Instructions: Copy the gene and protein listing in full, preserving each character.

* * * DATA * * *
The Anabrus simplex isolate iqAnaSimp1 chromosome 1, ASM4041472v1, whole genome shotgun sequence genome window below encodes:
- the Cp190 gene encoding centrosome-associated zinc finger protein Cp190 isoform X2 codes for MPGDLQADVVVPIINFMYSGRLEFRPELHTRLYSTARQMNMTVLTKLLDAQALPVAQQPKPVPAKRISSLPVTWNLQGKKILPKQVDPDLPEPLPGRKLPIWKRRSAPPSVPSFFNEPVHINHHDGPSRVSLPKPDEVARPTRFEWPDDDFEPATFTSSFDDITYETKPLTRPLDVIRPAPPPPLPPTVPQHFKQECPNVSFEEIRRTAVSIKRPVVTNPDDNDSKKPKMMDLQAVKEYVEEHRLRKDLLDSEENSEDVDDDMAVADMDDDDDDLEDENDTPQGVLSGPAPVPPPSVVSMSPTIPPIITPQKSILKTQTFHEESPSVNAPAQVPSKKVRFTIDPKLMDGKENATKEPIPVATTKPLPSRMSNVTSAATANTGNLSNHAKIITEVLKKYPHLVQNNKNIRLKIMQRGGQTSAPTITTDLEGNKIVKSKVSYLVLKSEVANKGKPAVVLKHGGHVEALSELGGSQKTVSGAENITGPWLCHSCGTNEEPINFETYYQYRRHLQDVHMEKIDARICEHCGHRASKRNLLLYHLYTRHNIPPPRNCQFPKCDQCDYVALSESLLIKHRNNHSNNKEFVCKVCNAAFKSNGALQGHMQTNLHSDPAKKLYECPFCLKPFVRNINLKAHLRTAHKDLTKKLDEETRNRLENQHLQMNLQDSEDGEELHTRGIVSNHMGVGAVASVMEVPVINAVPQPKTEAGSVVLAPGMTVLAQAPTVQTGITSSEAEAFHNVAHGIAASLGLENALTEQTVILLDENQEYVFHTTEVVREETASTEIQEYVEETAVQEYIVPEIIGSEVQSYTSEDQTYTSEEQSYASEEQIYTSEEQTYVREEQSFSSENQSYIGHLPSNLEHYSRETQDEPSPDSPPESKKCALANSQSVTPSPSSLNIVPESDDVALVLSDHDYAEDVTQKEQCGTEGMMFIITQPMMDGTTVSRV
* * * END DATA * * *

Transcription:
The Anabrus simplex isolate iqAnaSimp1 chromosome 1, ASM4041472v1, whole genome shotgun sequence genome window below encodes:
- the Cp190 gene encoding centrosome-associated zinc finger protein Cp190 isoform X2 codes for MPGDLQADVVVPIINFMYSGRLEFRPELHTRLYSTARQMNMTVLTKLLDAQALPVAQQPKPVPAKRISSLPVTWNLQGKKILPKQVDPDLPEPLPGRKLPIWKRRSAPPSVPSFFNEPVHINHHDGPSRVSLPKPDEVARPTRFEWPDDDFEPATFTSSFDDITYETKPLTRPLDVIRPAPPPPLPPTVPQHFKQECPNVSFEEIRRTAVSIKRPVVTNPDDNDSKKPKMMDLQAVKEYVEEHRLRKDLLDSEENSEDVDDDMAVADMDDDDDDLEDENDTPQGVLSGPAPVPPPSVVSMSPTIPPIITPQKSILKTQTFHEESPSVNAPAQVPSKKVRFTIDPKLMDGKENATKEPIPVATTKPLPSRMSNVTSAATANTGNLSNHAKIITEVLKKYPHLVQNNKNIRLKIMQRGGQTSAPTITTDLEGNKIVKSKVSYLVLKSEVANKGKPAVVLKHGGHVEALSELGGSQKTVSGAENITGPWLCHSCGTNEEPINFETYYQYRRHLQDVHMEKIDARICEHCGHRASKRNLLLYHLYTRHNIPPPRNCQFPKCDQCDYVALSESLLIKHRNNHSNNKEFVCKVCNAAFKSNGALQGHMQTNLHSDPAKKLYECPFCLKPFVRNINLKAHLRTAHKDLTKKLDEETRNRLENQHLQMNLQDSEDGEELHTRGIVSNHMGVGAVASVMEVPVINAVPQPKTEAGSVVLAPGMTVLAQAPTVQTGITSSEAEAFHNVAHGIAASLGLENALTEQTVILLDENQEYVFHTTEVVREETASTEIQEYVEETAVQEYIVPEIIGSEVQSYTSEDQTYTSEEQSYASEEQIYTSEEQTYVREEQSFSSENQSYIGHLPSNLEHYSRETQDEPSPDSPPESKKCALANSQSVTPSPSSLNIVPESDDVALVLSDHDYAEDVTQKEQCGTEGMMFIITQPMMDGTTVSRV